And now for the dramatic conclusion to The Great MP3 Bitrate Experiment you've all been waiting for! The actual bitrates of each audio sample are revealed below, along with how many times each was clicked per the goo.gl URL shortener stats between Thursday, June 21st and Tuesday, June 26th.
During that six day period, my overall Amazon CloudFront and S3 bill for these downloaded audio samples was $103.72 for 800 GB of data, across 200k requests.
Based on the raw click stats, it looks like a bunch of folks clicked on the first and second files, then lost interest. Probably because of, y'know, Starship. Still, it's encouraging to note that the last two files were both clicked about 5.5k times for those that toughed their way out to the very end. Of those listeners, 3,512 went on to contribute results. Not bad at all! I mean, considering I made everyone listen to what some people consider to be one of the
bestworst "rock" songs of all time. You guys are troopers, taking one in the ear for the team in the name of science. That's what I admire about you.
I belatedly realized after creating this experiment that there was an easy way to cheat. Simply compress all the samples with FLAC, then sort by filesize.
10,836,505 We+Built+This+City+-+Excerpt+(Feta).flac 11,054,288 We+Built+This+City+-+Excerpt+(Limburger).flac 11,294,757 We+Built+This+City+-+Excerpt+(Brie).flac 11,731,999 We+Built+This+City+-+Excerpt+(Cheddar).flac 11,816,415 We+Built+This+City+-+Excerpt+(Gouda).flac
The higher the bitrate, apparently, the less compressible the audio files are with lossless FLAC compression. It's a small difference in absolute file size, but it's enough to sort exactly with quality. At least you can independently verify that I wasn't tricking anyone in this experiment; each sample was indeed different, and the bitrates are what I said they were.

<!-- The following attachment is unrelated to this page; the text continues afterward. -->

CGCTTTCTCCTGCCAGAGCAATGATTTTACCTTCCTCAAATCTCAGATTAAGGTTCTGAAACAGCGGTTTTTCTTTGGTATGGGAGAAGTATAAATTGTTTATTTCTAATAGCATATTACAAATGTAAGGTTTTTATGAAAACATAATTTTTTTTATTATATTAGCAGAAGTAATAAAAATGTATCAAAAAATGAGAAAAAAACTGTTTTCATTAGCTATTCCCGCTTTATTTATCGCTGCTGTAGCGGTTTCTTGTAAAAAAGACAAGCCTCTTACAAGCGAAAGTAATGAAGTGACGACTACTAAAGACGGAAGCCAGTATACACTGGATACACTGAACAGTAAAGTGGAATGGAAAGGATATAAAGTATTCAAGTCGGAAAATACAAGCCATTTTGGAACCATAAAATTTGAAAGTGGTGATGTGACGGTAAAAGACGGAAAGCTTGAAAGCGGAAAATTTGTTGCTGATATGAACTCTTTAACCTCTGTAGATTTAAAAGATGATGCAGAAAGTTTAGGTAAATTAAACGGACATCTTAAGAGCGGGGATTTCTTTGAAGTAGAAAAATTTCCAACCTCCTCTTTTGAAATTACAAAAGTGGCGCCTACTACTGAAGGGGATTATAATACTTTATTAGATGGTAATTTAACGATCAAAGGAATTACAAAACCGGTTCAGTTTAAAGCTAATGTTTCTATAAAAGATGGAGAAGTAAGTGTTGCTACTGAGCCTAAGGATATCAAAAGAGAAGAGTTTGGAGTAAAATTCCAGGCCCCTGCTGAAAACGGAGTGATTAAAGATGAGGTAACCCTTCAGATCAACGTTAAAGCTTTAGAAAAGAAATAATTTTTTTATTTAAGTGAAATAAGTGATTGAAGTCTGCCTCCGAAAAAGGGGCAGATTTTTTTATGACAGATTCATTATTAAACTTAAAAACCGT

But you guys and gals wouldn't do that, because you aren't dirty, filthy cheaters, right? Of course not. Let's go over the actual results. Remember each sample was ranked in a simple web form from 1 to 5, where 1 is worst quality, and 5 is highest quality.
The summary statistics for the 3,512 data points:
|raw CD audio||(Gouda)||3.34||1.26|
(If you'd like to perform more detailed statistical analysis, download the Excel 2010 spreadsheet with all the data and have at it.)
Even without busting out hard-core statistics, I think it's clear from the basic summary statistics graph that only one audio sample here was discernably different than the rest – the 128kbps CBR. And by different I mean "audibly worse". I've maintained for a long, long time that typical 128kbps MP3s are not acceptable quality. Even for the worst song ever. So I guess we can consider this yet another blind listening test proving that point. Give us VBR at an average bitrate higher than 128kbps, or give us death!
But what about the claim that people with dog ears can hear the difference between the higher bitrate MP3 samples? Well, first off, it's incredibly strange that the first sample – encoded at a mere 160kbps – does better on average than everything else. I think it's got to be bias from appearing first in the list of audio samples. It's kind of an outlier here for no good reason, so we have to almost throw it out. More fuel for the argument that people can't hear a difference at bitrates above 128kbps, and even if they do, they're probably imagining it. If we didn't throw out this result, we'd have to conclude that the 160kbps sample was somehow superior to the raw CD audio, which is … clearly insane.
Running T-Test and Analysis of Variance (it's in the spreadsheet) on the non-insane results, I can confirm that the 128kbps CBR sample is lower quality with an extremely high degree of statistical confidence. Beyond that, as you'd expect, nobody can hear the difference between a 320kbps CBR audio file and the CD. And the 192kbps VBR results have a barely statistically significant difference versus the raw CD audio at the 95% confidence level. I'm talking absolutely wafer thin here.
Anyway, between the anomalous 160kbps result and the blink-and-you'll-miss-it statistical difference between the 192kbps result and the raw CD audio, I'm comfortable calling this one as I originally saw it. The data from this experiment confirms what I thought all along: for pure listening, the LAME defaults of 192kbps variable bit rate encoding do indeed provide a safe, optimal aural bang for the byte – even dogs won't be able to hear the difference between 192kbps VBR MP3 tracks and the original CD.
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